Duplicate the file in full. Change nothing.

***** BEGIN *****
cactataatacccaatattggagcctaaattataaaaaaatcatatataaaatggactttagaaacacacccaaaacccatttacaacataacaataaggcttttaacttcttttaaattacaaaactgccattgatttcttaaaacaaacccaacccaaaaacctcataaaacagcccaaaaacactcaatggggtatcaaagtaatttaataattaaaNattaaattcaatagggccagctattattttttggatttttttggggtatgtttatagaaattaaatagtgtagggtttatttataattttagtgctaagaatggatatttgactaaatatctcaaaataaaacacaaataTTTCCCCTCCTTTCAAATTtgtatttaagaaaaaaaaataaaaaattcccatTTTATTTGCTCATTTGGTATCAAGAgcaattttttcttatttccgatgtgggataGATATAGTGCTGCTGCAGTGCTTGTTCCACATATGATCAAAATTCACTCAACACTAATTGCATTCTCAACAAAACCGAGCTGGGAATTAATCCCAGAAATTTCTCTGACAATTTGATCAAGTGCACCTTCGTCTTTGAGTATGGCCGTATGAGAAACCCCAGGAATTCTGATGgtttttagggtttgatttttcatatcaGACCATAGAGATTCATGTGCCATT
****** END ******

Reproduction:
cactataatacccaatattggagcctaaattataaaaaaatcatatataaaatggactttagaaacacacccaaaacccatttacaacataacaataaggcttttaacttcttttaaattacaaaactgccattgatttcttaaaacaaacccaacccaaaaacctcataaaacagcccaaaaacactcaatggggtatcaaagtaatttaataattaaaNattaaattcaatagggccagctattattttttggatttttttggggtatgtttatagaaattaaatagtgtagggtttatttataattttagtgctaagaatggatatttgactaaatatctcaaaataaaacacaaataTTTCCCCTCCTTTCAAATTtgtatttaagaaaaaaaaataaaaaattcccatTTTATTTGCTCATTTGGTATCAAGAgcaattttttcttatttccgatgtgggataGATATAGTGCTGCTGCAGTGCTTGTTCCACATATGATCAAAATTCACTCAACACTAATTGCATTCTCAACAAAACCGAGCTGGGAATTAATCCCAGAAATTTCTCTGACAATTTGATCAAGTGCACCTTCGTCTTTGAGTATGGCCGTATGAGAAACCCCAGGAATTCTGATGgtttttagggtttgatttttcatatcaGACCATAGAGATTCATGTGCCATT